Monday, March 13, 2017

Transforming Fear into Love

March 12, 2017
2nd Sunday of Lent
Excerpts from Exodus 24 & 34
Psalm 83
2 Timothy 1:8-10
Matthew 17:1-9

“This is my Beloved, with whom I am well pleased.” When the disciples hear these words coming from heaven, they are overcome with fear. Moments ago, Peter had been ready to put up three tents on this mountain – one for Jesus, one for Moses, and one for Elijah. And now, Peter, James, and John are lying on the ground in fear… until Jesus reminds them: “Do not be afraid.” In the blink of an eye, Peter has gone from the confident planner to being paralyzed with fear. And that’s not that hard to image. Fear is powerful. Paralyzing at times. Fear can take many forms in our lives. It can stop us from speaking out, for fear of retribution. It can keep us suffering in silence, unwilling to ask for help. Fear is powerful and often illogical.

In today’s readings, fear meets its match, its kryptonite, as it were. Grace.

Grace that manages to break through the normal and the everyday. That’s what we glimpse at the transfiguration, a disruption of the norm and a supernatural event that causes fear in the disciples. In the icons of the transfiguration, Jesus is usually depicted standing between Moses and Elijah, enshrined in gold and light on the mountaintop with rays of light emanating force, piercing the disciples. In contrast, Peter, James and John are shown lying down or with their faces turned away. We glimpse a moment of liminal space, a moment of transition and transformation and we become acutely aware that something is happening. Something is happening and we are invited to be transformed from fear to love.

In the first reading, we hear about another mountaintop. A mountain where Moses, Aaron, Nadab, and Abihu saw God, ate, and drank. A mountain where Moses spent forty days and forty nights before receiving the words of the covenant. And maybe we too long for a mountaintop. A place where we could go and see God face to face, to ask those burning questions that besiege us.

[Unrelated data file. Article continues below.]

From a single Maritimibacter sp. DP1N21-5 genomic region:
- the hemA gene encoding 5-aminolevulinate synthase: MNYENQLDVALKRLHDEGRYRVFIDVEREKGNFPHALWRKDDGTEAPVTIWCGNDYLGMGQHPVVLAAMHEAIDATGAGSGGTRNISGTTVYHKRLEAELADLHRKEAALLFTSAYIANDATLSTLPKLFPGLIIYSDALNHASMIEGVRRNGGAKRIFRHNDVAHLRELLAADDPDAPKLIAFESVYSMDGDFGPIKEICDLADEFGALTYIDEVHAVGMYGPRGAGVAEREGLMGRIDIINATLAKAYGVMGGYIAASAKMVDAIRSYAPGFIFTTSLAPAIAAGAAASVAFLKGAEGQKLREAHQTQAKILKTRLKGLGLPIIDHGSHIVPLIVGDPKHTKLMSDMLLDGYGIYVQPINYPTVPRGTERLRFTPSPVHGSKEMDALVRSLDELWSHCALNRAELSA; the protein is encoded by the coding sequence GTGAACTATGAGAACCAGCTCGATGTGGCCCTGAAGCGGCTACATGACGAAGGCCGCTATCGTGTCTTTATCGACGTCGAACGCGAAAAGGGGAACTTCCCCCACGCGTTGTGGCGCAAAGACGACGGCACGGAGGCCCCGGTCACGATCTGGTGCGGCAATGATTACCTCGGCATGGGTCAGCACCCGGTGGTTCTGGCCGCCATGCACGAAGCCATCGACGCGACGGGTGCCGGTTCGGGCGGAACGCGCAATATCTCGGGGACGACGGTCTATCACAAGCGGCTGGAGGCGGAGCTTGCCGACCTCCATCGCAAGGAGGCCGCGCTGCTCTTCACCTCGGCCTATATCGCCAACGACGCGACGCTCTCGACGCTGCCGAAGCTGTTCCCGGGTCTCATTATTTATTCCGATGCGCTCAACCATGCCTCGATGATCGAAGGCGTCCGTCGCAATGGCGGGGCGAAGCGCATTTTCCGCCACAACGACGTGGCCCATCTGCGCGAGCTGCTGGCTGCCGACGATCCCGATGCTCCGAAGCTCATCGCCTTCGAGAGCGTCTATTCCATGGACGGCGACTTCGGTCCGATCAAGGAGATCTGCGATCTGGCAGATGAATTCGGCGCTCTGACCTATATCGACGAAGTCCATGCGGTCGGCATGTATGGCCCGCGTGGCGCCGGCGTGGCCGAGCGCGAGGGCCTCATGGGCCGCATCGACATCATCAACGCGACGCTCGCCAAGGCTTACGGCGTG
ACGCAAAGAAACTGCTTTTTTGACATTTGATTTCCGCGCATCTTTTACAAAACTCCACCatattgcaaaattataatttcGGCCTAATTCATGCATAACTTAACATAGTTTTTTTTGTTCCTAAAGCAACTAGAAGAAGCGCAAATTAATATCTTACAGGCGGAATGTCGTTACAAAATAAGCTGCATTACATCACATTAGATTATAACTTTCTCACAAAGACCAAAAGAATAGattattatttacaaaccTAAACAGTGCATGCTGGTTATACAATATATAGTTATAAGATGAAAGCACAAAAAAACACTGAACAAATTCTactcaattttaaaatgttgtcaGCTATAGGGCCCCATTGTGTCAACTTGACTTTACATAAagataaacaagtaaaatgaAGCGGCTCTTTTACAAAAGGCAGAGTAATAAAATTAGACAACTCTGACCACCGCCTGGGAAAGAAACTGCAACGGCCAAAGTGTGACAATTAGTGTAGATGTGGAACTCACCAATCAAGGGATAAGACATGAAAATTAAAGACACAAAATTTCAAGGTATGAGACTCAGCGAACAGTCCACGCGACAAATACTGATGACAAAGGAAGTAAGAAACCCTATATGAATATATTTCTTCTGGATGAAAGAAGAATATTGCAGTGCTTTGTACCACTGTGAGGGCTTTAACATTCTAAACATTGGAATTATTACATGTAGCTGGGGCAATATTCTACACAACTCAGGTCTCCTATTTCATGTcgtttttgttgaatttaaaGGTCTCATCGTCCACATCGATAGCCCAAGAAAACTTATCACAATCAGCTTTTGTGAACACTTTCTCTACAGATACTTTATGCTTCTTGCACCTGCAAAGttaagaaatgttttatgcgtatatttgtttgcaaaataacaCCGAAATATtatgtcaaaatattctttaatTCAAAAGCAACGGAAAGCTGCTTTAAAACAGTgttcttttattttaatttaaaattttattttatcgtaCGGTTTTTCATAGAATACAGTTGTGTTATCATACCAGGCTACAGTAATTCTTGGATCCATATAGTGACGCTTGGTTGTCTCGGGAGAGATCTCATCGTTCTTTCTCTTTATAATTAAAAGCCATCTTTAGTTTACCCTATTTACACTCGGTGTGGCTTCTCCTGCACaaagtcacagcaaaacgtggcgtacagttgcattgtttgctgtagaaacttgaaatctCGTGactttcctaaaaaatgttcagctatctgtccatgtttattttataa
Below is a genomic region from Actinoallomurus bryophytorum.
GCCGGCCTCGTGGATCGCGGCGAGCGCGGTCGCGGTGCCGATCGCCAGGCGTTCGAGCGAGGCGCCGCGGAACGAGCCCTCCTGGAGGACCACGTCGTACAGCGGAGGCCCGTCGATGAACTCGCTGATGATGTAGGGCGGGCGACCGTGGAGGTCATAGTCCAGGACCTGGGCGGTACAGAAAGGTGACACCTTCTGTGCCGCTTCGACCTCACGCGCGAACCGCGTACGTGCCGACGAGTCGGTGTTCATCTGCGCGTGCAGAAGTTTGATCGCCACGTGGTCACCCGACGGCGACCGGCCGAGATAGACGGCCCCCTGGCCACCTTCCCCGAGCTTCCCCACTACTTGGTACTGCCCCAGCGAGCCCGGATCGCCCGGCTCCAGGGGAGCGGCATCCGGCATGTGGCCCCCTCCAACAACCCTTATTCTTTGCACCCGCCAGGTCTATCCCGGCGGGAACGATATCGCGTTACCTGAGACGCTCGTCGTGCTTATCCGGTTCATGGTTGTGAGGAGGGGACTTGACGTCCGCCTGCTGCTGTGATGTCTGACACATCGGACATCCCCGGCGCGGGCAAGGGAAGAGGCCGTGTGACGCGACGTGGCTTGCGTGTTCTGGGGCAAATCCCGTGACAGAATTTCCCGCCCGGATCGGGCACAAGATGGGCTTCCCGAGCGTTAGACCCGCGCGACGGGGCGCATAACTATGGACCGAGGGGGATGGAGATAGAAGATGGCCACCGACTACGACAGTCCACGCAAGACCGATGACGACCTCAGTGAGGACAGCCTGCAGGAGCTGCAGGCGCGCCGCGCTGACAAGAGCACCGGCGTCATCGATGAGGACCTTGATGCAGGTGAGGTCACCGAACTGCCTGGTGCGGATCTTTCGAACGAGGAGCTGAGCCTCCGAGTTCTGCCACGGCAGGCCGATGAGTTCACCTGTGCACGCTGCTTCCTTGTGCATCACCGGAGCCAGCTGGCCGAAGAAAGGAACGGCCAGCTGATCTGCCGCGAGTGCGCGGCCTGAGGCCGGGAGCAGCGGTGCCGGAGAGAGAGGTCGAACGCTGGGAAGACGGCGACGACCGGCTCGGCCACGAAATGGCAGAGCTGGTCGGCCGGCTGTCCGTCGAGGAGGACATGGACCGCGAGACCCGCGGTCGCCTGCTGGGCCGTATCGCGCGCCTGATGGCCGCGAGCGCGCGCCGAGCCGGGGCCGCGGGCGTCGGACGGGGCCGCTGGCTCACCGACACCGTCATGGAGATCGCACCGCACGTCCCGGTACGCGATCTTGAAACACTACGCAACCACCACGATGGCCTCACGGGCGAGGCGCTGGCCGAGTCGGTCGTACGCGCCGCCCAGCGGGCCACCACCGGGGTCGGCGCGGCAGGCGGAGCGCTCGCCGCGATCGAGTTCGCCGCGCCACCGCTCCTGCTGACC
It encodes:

In this season of Lent, there’s a feeling of waiting for the inevitable. A feeling of hope in spite of the darkness. Peter, James, and John needed this hope. Six days earlier, Jesus had told his disciples that he would be handed over to the chief priests, killed and raised up on the third day. Difficult news for anyone to swallow. It is not difficult to imagine the sort of darkness the disciples were living in – having to come to grips with the revelation that their beloved teacher would be taken from them and killed. At the same time Jesus was asking them to take up their cross and follow him. We can imagine the feelings of fear, hopelessness, betrayal…through this, Jesus asks his disciples for acceptance of what is to come.

And now, Jesus takes Peter, James and John with him up on a mountain, apart from the others and is transfigured before them – as if they didn’t have enough to deal with. But this clearly supernatural event only gets better. Out of nowhere, Moses and Elijah appear, talking with Jesus and then a voice emerges from the heavens, “This is my Beloved, with whom I am well pleased, listen to him.” The disciples naturally fall to the ground in fear and it is Jesus who rouses them, reassuring them and telling them to not be afraid. It might not be only fear that causes the disciples to fall down and turn away, but the knowledge and awareness that they are participating in something greater, something beyond their wildest imagination. They know they are being invited into transformation.